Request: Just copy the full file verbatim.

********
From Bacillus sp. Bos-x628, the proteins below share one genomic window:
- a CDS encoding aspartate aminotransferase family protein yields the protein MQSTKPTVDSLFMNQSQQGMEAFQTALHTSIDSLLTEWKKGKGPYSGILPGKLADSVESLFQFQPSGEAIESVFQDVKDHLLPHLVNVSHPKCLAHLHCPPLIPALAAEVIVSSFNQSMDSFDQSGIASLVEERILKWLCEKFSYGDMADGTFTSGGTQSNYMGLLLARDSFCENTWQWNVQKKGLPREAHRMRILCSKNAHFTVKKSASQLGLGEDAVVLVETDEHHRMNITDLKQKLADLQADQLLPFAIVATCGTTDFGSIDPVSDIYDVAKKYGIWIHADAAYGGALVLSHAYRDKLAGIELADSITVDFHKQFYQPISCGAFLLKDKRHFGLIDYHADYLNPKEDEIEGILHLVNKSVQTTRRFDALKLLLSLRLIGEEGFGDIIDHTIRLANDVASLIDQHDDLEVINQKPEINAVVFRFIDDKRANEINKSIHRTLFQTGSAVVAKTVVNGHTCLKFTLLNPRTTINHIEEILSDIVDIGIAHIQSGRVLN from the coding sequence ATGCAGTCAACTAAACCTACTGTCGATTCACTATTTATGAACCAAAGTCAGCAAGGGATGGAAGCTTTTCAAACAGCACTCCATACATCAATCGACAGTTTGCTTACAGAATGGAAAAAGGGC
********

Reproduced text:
From Bacillus sp. Bos-x628, the proteins below share one genomic window:
- a CDS encoding aspartate aminotransferase family protein yields the protein MQSTKPTVDSLFMNQSQQGMEAFQTALHTSIDSLLTEWKKGKGPYSGILPGKLADSVESLFQFQPSGEAIESVFQDVKDHLLPHLVNVSHPKCLAHLHCPPLIPALAAEVIVSSFNQSMDSFDQSGIASLVEERILKWLCEKFSYGDMADGTFTSGGTQSNYMGLLLARDSFCENTWQWNVQKKGLPREAHRMRILCSKNAHFTVKKSASQLGLGEDAVVLVETDEHHRMNITDLKQKLADLQADQLLPFAIVATCGTTDFGSIDPVSDIYDVAKKYGIWIHADAAYGGALVLSHAYRDKLAGIELADSITVDFHKQFYQPISCGAFLLKDKRHFGLIDYHADYLNPKEDEIEGILHLVNKSVQTTRRFDALKLLLSLRLIGEEGFGDIIDHTIRLANDVASLIDQHDDLEVINQKPEINAVVFRFIDDKRANEINKSIHRTLFQTGSAVVAKTVVNGHTCLKFTLLNPRTTINHIEEILSDIVDIGIAHIQSGRVLN from the coding sequence ATGCAGTCAACTAAACCTACTGTCGATTCACTATTTATGAACCAAAGTCAGCAAGGGATGGAAGCTTTTCAAACAGCACTCCATACATCAATCGACAGTTTGCTTACAGAATGGAAAAAGGGC